Friday, February 8, 2008

Black and white and in the red all over

More bad news for the newspaper industry, as reported in yesterday’s New York Times:

[W]hat is happening now is something new, something more serious than anyone has experienced in generations. Last year started badly and ended worse, with shrinking profits and tumbling stock prices, and 2008 is shaping up as more of the same, prompting louder talk about a dark turning point.

“I’m an optimist, but it is very hard to be positive about what’s going on,” said Brian P. Tierney, publisher of The Philadelphia Inquirer and The Philadelphia Daily News. “The next few years are transitional, and I think some papers aren’t going to make it.”

Advertising, the source of more than 80 percent of newspaper revenue, traditionally rose and fell with the overall economy. But in the last 12 to 18 months, that link has been broken, and executives do not expect to be able to repair it completely anytime soon.

What’s causing the advertiser exodus? First and foremost, of course, is the Internet: newspapers used to be the best source of in-depth information about current events, but now they’re just a source—and by the time a story runs in the paper, it already has been covered by the online news sources and blogs. The same story has already run on the cable news networks, too, so the rise of the 24-hour news cycle also has contributed. In addition, our soundbite culture (hence the name of this blog) favors immediacy and brevity over the depth and breadth the papers offer. Another related problem is an aging readership: a 2005 study by the Carnegie Corporation determined that the average newspaper subscriber is 55 years old. Then factor in the classified pages lost to Craigslist and eBay and a decline in real estate ads due to a rapidly contracting housing market, and it’s a wonder that more papers aren’t shutting down their presses.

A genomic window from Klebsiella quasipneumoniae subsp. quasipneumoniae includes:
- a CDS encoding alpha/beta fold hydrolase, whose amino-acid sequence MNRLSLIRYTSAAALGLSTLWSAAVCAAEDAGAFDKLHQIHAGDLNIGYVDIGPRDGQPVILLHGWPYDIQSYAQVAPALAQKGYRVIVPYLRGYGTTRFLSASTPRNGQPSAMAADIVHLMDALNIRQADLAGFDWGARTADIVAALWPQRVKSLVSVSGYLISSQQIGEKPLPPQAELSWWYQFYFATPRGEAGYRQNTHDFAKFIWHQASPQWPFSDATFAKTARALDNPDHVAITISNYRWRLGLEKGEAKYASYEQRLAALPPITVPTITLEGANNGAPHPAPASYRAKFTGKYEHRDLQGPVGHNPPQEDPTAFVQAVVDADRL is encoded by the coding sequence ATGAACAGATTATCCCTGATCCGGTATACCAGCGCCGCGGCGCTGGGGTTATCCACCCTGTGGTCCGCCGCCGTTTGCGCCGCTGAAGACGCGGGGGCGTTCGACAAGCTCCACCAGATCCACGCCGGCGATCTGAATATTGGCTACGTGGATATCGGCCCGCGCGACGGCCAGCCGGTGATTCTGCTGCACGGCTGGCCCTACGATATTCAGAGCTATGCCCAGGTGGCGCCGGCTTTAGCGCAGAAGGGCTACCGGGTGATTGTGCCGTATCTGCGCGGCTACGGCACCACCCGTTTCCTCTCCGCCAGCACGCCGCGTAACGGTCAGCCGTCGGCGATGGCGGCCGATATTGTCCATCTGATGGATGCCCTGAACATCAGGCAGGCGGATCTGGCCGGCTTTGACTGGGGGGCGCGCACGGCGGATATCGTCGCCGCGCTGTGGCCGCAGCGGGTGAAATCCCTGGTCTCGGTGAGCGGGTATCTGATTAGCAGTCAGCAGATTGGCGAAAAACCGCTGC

So what can newspapers do about these changes? The Times article includes a potentially very positive trend:

The paradox is that more people than ever read newspapers, now that some major papers have several times as many readers online as in print. And papers sell more ads than ever, when online ads are included.

When you consider that most metro newspaper websites ( included) get more traffic than other local sites, publishers still have the potential to be as relevant as they’ve ever been. The future will depend upon their ability to move the medium online and provide advertisers with more valuable strategies for reaching readers and quantifying ROI. One idea: papers should drop everything but local content and information that’s unavailable anywhere else, and make new and updated content available continuously, as it happens. No national sports (that’s why we have No national news (that’s why we have and Google News). No stock listings or weather, both of which demand resources beyond the means of local news outlets. But no one else is better positioned to provide in-depth coverage of news, sports, and entertainment, 24 hours a day, 7 days a week. And the good news is that they probably can do this with little investment in new staff or technology, as long they as they focus existing resources on their core competencies.

If they have the courage to stop trying to be all things to all people, newspapers can carve out a profitable niche with local news and information. They’ll never see the same profits they realized when newspapers were the only game in town, but nor will they see the rate of decline they’re experiencing today.

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